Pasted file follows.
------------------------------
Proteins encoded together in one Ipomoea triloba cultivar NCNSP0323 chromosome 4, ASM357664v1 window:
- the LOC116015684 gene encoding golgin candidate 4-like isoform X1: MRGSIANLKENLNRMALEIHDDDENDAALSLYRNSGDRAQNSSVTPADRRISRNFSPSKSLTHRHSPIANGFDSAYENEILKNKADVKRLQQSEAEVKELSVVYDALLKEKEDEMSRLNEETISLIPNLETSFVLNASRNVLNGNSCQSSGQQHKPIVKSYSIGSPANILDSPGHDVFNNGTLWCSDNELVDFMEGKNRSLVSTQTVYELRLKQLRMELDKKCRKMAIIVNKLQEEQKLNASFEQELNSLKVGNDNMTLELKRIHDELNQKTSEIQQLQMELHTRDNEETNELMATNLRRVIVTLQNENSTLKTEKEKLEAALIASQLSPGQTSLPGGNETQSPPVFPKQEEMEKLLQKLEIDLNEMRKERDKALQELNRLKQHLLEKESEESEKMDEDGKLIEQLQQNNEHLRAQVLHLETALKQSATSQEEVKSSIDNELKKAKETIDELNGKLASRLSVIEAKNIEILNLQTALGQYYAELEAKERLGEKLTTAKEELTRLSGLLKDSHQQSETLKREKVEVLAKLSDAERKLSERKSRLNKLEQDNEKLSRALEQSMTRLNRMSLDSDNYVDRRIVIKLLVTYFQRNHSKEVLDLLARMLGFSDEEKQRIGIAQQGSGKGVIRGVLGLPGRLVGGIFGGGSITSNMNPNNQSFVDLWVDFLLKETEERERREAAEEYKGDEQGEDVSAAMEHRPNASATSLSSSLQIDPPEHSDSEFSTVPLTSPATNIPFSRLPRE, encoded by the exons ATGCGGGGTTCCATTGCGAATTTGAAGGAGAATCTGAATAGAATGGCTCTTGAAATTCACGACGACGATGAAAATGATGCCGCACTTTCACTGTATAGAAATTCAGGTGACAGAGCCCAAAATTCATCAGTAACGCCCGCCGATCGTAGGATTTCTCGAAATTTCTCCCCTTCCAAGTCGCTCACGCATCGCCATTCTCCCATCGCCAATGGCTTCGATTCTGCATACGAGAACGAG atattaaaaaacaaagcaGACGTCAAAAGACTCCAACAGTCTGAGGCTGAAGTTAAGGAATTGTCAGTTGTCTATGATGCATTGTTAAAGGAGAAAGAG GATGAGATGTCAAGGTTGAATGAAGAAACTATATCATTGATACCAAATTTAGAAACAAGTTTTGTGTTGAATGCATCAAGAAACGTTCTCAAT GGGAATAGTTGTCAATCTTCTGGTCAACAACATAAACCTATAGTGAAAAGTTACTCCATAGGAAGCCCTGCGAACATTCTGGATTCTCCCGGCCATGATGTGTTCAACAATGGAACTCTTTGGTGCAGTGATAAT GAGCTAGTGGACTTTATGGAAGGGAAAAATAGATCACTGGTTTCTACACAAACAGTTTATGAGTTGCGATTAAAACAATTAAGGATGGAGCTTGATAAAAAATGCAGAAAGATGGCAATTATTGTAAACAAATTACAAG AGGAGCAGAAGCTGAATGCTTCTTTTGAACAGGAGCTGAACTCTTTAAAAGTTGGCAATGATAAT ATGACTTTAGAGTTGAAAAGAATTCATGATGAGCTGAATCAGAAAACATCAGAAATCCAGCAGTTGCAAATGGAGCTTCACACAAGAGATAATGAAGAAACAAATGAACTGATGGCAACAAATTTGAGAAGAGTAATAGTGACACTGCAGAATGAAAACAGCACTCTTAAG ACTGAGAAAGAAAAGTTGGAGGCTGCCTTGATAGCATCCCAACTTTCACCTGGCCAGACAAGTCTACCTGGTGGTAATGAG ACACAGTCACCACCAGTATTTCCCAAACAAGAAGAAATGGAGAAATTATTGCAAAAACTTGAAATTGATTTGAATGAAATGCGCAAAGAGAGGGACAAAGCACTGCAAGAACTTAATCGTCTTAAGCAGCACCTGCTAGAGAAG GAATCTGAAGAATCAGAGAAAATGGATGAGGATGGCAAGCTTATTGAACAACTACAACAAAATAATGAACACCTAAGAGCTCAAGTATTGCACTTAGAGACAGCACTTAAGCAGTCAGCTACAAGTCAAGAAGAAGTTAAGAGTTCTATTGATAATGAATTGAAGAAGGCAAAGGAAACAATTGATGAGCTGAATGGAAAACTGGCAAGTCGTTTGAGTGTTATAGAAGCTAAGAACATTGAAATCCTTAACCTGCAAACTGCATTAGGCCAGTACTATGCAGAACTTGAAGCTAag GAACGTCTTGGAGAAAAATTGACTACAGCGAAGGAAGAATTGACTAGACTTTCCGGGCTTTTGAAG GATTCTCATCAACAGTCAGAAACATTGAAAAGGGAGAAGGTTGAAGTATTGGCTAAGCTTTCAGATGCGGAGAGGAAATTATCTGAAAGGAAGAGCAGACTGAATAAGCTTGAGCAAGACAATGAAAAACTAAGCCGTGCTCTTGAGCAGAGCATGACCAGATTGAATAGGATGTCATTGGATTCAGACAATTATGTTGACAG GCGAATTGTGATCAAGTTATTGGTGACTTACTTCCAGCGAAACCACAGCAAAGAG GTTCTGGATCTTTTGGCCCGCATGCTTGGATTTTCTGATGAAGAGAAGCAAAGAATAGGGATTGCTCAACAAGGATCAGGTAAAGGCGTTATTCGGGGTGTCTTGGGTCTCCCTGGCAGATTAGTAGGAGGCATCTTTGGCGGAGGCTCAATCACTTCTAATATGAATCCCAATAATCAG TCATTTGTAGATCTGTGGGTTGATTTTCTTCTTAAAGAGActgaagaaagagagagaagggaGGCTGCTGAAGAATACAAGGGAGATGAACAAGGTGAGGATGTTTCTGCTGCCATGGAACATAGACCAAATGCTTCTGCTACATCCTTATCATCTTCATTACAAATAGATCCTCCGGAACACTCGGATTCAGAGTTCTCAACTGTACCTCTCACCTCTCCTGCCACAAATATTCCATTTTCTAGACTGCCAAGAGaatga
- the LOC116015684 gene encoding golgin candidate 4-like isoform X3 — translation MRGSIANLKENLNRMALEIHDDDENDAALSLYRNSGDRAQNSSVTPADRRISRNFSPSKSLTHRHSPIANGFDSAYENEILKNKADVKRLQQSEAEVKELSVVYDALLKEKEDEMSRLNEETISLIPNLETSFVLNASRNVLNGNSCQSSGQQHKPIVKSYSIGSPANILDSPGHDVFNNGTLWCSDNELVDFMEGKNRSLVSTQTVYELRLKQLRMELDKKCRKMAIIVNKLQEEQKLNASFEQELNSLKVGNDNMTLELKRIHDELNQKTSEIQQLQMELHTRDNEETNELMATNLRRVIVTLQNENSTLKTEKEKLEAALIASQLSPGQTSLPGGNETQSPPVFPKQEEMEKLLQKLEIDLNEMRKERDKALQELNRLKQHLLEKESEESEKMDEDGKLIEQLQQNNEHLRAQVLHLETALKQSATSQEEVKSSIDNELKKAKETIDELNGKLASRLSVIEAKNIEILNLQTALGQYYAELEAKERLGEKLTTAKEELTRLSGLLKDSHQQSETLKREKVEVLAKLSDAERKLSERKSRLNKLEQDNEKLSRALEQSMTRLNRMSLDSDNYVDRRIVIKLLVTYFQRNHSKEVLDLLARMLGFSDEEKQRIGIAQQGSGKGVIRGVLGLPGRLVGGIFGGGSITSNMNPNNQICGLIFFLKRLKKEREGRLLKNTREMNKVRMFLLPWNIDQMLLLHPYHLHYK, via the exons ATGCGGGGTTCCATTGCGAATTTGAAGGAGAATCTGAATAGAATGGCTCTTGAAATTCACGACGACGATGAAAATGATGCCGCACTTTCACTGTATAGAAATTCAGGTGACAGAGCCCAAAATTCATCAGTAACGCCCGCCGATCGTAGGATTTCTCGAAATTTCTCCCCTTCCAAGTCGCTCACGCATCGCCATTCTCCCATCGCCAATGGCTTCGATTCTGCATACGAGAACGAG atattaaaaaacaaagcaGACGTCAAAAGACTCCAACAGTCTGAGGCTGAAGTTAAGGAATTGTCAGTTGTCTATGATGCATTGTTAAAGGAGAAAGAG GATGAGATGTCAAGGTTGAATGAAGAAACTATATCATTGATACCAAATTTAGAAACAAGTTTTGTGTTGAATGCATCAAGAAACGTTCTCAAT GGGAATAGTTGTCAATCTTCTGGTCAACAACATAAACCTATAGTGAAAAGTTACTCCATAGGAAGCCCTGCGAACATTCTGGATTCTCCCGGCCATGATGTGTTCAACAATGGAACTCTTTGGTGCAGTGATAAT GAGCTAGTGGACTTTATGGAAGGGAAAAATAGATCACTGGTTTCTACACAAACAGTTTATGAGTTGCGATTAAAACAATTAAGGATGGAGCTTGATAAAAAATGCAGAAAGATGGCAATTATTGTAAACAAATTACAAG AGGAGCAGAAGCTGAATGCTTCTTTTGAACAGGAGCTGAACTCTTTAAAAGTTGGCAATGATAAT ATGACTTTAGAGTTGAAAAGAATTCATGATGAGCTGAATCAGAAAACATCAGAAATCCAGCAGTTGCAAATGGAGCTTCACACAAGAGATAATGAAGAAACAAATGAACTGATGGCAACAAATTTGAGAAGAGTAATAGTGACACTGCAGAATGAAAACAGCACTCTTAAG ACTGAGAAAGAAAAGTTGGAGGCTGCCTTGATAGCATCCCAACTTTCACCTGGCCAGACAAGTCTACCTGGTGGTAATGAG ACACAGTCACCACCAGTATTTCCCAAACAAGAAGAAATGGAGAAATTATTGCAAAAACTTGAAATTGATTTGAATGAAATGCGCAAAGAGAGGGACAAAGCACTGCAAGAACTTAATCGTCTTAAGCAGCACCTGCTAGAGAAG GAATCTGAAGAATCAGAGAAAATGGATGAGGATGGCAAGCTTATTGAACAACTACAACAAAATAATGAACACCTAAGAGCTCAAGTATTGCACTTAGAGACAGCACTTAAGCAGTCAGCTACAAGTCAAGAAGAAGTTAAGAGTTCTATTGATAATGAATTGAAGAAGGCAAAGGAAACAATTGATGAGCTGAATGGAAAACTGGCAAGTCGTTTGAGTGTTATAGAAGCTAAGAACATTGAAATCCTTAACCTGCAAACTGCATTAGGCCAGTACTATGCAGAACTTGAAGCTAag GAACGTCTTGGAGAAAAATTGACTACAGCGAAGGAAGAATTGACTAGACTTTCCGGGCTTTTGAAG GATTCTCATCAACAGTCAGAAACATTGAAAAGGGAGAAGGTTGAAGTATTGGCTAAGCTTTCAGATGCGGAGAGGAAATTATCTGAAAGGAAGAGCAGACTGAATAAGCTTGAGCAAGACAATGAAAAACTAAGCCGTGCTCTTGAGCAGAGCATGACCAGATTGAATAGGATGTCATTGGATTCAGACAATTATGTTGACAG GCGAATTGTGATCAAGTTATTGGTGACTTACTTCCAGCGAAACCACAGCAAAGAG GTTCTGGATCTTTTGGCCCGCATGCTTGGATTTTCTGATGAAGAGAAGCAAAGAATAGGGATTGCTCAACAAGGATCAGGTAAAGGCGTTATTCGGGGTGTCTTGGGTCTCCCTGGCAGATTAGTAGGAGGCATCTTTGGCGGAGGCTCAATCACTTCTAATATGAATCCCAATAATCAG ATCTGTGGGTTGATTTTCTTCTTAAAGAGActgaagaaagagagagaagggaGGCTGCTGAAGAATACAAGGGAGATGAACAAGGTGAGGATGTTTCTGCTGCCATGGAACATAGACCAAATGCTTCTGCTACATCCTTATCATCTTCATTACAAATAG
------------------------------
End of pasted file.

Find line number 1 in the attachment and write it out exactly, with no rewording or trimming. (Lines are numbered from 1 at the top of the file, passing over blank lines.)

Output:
Proteins encoded together in one Ipomoea triloba cultivar NCNSP0323 chromosome 4, ASM357664v1 window: